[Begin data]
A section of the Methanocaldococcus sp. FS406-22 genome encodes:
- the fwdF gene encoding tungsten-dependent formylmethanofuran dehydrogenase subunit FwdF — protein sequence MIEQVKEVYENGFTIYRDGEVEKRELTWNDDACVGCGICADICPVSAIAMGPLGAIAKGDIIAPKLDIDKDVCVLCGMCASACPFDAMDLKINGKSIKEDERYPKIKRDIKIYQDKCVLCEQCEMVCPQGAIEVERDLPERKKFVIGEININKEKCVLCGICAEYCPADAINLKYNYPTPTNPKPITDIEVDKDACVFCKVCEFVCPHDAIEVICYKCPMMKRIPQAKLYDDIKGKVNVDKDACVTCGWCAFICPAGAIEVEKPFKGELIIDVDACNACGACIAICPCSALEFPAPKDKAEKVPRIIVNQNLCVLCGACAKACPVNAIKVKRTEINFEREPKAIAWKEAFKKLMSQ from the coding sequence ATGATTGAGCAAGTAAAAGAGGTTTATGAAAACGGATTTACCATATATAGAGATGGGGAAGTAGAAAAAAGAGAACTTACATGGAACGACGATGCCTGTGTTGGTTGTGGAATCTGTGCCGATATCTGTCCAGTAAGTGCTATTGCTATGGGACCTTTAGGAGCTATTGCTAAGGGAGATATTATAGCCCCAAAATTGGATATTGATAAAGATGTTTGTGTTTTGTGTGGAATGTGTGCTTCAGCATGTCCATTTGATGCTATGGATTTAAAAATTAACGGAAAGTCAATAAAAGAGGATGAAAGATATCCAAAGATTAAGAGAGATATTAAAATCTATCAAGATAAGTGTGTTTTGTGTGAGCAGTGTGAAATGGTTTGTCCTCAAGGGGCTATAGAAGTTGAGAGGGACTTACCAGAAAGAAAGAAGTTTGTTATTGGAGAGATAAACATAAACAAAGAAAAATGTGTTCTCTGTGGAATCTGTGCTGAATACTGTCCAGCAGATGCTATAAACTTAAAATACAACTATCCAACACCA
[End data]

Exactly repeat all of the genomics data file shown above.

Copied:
A section of the Methanocaldococcus sp. FS406-22 genome encodes:
- the fwdF gene encoding tungsten-dependent formylmethanofuran dehydrogenase subunit FwdF — protein sequence MIEQVKEVYENGFTIYRDGEVEKRELTWNDDACVGCGICADICPVSAIAMGPLGAIAKGDIIAPKLDIDKDVCVLCGMCASACPFDAMDLKINGKSIKEDERYPKIKRDIKIYQDKCVLCEQCEMVCPQGAIEVERDLPERKKFVIGEININKEKCVLCGICAEYCPADAINLKYNYPTPTNPKPITDIEVDKDACVFCKVCEFVCPHDAIEVICYKCPMMKRIPQAKLYDDIKGKVNVDKDACVTCGWCAFICPAGAIEVEKPFKGELIIDVDACNACGACIAICPCSALEFPAPKDKAEKVPRIIVNQNLCVLCGACAKACPVNAIKVKRTEINFEREPKAIAWKEAFKKLMSQ from the coding sequence ATGATTGAGCAAGTAAAAGAGGTTTATGAAAACGGATTTACCATATATAGAGATGGGGAAGTAGAAAAAAGAGAACTTACATGGAACGACGATGCCTGTGTTGGTTGTGGAATCTGTGCCGATATCTGTCCAGTAAGTGCTATTGCTATGGGACCTTTAGGAGCTATTGCTAAGGGAGATATTATAGCCCCAAAATTGGATATTGATAAAGATGTTTGTGTTTTGTGTGGAATGTGTGCTTCAGCATGTCCATTTGATGCTATGGATTTAAAAATTAACGGAAAGTCAATAAAAGAGGATGAAAGATATCCAAAGATTAAGAGAGATATTAAAATCTATCAAGATAAGTGTGTTTTGTGTGAGCAGTGTGAAATGGTTTGTCCTCAAGGGGCTATAGAAGTTGAGAGGGACTTACCAGAAAGAAAGAAGTTTGTTATTGGAGAGATAAACATAAACAAAGAAAAATGTGTTCTCTGTGGAATCTGTGCTGAATACTGTCCAGCAGATGCTATAAACTTAAAATACAACTATCCAACACCA